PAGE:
Simple Steps to Reducing Sugar Intake

March 30, 2015

The World Health Organization recently released updated guidelines regarding sugar intake for the first time since 2002. The amount of sugar Americans consume daily has steadily risen over the past few decades because processed foods, artificial sweeteners, and sugary desserts have become more common. The WHO’s new recommendation for adults and children is that sugar accounts for 10 percent or less of a person’s daily energy intake. The organization also noted that reducing daily sugar intake below 5 percent—25 grams—may yield additional health benefits.

The WHO’s guidelines focus on processed sugars rather than those found in fruits, vegetables, and milk. Yet, free sugars in processed meals and other foods are the main culprits of many Americans overindulging in empty calories. By reducing the amount of sugar consumed daily, the WHO believes that many countries will be able to lower instances of non-communicable diseases. The U.S., in particular, consumes a lot of free sugars, but seniors can keep their sugar intake low by making a few simple adjustments in their diet.

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“One soda can hold more than 5% of your daily calories.” 

Watch What You Drink 

Studies involving green tea suggest that this steeped beverage increases the prevention of Alzheimer’s disease, but filling your cup full of sugar or honeeally increase your sugar intake. The same goes for adding cream and sugar to your morning cup of Joe. Try slowly reducing the amount of sugar you add to these beverages over time, and eventually, you’ll adapt to the change in sweetness.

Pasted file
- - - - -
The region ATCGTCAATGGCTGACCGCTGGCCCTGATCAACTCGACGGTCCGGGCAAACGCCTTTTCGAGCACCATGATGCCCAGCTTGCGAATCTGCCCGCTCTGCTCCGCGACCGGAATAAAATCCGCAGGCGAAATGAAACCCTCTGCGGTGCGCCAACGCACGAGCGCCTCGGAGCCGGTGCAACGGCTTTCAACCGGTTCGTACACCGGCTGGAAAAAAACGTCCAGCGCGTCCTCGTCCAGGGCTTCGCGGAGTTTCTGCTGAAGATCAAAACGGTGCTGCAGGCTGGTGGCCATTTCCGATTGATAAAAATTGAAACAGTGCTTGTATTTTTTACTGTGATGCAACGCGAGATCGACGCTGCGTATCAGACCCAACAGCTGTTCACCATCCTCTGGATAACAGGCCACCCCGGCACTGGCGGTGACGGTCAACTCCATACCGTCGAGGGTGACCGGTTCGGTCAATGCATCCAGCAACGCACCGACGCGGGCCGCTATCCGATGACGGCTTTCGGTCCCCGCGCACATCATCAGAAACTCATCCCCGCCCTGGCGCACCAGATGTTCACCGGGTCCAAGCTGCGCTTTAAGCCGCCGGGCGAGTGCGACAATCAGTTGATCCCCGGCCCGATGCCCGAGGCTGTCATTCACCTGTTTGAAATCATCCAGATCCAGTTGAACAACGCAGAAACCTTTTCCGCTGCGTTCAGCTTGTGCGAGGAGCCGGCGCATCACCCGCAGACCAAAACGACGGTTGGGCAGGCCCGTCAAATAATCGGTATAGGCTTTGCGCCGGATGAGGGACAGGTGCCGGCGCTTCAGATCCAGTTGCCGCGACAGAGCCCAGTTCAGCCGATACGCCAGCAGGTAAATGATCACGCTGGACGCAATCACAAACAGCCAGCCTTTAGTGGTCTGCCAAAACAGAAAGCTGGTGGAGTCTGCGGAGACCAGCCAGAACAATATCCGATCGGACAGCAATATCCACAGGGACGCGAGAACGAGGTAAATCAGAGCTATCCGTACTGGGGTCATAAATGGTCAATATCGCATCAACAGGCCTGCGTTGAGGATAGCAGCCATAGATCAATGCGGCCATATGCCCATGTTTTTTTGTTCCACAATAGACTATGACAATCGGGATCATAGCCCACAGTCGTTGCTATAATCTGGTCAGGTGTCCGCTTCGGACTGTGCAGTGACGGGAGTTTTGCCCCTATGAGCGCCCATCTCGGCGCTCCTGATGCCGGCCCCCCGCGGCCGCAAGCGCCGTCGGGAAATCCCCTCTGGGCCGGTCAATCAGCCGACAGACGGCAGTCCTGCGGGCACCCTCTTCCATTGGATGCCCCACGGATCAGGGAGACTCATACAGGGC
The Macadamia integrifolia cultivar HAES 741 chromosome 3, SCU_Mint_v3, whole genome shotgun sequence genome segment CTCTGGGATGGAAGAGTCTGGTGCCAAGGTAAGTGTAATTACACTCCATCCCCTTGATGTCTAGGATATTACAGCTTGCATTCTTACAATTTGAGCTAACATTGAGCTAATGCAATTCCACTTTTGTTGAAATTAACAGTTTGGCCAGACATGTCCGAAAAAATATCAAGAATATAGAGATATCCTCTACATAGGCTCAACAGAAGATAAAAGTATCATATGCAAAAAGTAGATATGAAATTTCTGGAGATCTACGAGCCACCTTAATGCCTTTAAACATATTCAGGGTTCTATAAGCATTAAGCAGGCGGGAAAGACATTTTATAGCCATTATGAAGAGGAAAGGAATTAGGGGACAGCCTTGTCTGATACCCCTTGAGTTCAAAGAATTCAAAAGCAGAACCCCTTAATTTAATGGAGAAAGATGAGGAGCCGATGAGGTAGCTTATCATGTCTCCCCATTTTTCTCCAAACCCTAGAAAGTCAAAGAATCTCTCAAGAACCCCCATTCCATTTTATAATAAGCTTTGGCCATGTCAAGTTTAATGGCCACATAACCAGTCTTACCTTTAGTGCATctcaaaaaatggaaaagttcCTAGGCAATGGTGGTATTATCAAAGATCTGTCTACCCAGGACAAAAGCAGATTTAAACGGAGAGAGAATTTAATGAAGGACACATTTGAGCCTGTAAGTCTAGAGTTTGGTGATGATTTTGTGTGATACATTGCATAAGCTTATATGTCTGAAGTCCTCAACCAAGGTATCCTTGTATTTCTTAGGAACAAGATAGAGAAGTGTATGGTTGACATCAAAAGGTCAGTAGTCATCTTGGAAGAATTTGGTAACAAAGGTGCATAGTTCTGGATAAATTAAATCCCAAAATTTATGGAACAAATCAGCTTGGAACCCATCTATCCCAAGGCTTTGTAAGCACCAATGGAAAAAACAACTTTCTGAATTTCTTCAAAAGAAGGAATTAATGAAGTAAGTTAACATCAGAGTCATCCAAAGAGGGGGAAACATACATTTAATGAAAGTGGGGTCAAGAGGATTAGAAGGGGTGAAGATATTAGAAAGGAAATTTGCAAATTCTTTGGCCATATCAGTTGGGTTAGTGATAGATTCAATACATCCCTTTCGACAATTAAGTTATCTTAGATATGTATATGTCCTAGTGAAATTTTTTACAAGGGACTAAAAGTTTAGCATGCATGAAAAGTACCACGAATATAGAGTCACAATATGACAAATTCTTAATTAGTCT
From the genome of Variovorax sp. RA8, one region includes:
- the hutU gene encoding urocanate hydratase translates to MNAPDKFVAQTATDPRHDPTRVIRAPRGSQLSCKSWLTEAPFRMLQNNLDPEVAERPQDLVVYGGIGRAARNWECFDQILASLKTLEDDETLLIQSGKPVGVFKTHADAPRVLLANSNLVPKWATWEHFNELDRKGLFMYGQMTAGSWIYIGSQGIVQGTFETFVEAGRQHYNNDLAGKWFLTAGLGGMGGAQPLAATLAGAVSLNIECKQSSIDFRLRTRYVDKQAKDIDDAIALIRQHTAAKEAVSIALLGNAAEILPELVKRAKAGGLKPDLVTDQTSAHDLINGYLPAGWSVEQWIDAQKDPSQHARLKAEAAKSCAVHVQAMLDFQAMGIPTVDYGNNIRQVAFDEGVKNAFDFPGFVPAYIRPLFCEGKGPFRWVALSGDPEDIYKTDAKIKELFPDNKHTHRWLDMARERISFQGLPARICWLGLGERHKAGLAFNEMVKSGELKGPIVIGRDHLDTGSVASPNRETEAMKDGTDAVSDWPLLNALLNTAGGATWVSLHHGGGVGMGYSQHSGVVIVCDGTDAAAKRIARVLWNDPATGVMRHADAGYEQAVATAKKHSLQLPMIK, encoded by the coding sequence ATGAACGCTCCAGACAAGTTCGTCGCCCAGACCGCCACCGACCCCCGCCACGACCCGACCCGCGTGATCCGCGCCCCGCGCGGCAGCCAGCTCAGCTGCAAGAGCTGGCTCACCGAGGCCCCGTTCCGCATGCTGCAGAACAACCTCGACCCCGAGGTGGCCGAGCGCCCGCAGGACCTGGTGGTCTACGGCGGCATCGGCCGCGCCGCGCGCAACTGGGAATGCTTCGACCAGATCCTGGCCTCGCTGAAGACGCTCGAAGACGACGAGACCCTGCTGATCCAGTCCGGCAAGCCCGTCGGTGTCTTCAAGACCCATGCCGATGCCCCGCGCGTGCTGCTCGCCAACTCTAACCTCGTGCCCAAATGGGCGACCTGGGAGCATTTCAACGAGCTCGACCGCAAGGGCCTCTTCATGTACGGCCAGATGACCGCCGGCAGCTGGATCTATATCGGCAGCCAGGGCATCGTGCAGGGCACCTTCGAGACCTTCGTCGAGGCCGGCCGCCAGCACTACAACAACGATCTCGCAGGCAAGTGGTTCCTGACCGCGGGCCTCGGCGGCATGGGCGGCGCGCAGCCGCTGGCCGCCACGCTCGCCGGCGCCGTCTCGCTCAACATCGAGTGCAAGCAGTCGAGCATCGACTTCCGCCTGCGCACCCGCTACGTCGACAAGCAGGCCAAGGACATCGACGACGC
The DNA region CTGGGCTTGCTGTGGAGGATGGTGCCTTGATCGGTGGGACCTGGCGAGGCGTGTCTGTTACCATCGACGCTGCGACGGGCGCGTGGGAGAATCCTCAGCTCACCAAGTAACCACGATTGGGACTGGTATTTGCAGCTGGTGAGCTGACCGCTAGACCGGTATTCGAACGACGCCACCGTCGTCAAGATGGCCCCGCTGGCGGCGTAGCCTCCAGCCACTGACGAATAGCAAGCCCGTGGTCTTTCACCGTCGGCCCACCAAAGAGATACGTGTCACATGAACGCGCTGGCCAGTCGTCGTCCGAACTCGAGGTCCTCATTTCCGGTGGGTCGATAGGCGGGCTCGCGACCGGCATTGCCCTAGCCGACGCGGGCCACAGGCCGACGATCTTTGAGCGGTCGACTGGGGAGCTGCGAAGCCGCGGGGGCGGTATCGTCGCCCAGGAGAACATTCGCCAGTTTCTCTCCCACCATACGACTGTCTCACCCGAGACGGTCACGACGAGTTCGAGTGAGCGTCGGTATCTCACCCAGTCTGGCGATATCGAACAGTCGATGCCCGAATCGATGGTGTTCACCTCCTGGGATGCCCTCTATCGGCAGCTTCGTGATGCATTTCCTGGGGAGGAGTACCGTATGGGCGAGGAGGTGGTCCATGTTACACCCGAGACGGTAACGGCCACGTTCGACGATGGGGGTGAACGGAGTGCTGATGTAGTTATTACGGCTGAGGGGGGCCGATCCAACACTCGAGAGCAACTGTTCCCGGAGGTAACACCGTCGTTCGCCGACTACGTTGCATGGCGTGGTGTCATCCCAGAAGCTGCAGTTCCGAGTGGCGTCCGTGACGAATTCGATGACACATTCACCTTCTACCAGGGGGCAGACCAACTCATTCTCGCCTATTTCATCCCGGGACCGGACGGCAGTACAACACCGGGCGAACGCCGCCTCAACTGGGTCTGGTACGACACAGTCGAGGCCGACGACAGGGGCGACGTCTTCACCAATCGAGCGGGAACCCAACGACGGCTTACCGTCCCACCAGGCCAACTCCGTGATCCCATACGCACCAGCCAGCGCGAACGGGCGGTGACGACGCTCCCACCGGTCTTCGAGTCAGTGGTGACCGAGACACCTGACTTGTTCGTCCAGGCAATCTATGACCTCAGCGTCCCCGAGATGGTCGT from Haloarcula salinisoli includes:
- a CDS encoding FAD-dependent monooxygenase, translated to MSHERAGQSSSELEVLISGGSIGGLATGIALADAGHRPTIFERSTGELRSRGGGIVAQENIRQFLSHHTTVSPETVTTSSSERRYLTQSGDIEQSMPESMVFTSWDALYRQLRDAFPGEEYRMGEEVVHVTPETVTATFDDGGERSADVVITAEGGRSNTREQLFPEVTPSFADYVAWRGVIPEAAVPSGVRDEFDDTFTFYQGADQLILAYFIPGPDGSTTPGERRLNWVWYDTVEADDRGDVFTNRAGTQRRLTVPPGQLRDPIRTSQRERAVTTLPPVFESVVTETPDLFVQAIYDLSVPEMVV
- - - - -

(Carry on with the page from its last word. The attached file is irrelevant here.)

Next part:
Other drinks such as soda, flavored waters and processed fruit juices also have a lot of free sugars. On average, one can of regular soda packs more than 5 percent of the recommended total calorie intake, which is almost entirely from sugar. While diet sodas may lack sugar, research suggests that regularly consuming these beverages still results in growing abdominal circumference and instances of obesity due to hidden sugars.

Look Out for Hidden Sugars

One of the WHO’s main concerns when releasing the new guidelines had to do with ‘hidden’ sugars found in foods that might not be traditionally considered unhealthy. A wide range of processed foods, condiments, dressings, beverages, smoothies and dairy products contain more sugar than it would seem. While food labels list even to look at a particular food, many people may not know how to navigate them or not think to even look because they believe the food looks healthy.

According to the American Heart Association, a gram of sugar converts to approximately four calories. When you’re shopping, make a point of checking how many grams of sugar are in a serving. Then, you’ll be able to calculate how many calories you’re eating from sugar. This can then be used to find the percentage of sugar in your total energy intake.

Seniors can benefit from eating fresh, nutritious foods rather than microwaving processed foods with extra fat, sodium, and sugar. For seniors who want to slow down in the kitchen, consider that assisted living communities provide healthy, home-cooked meals daily.

Make Desserts an Investment 

Organic Authority advises investing in high-quality desserts rather than eating sweet snacks daily. Instead of purchasing a bag of cookies, invest in one decadent truffle or a freshly baked pastry occasionally. Though lovely desserts are a bit more expensive, the occasional indulgence is better than a daily srepeatedlyinvestment may also encourage you to eat less rather than return to the cookie jar again and again.

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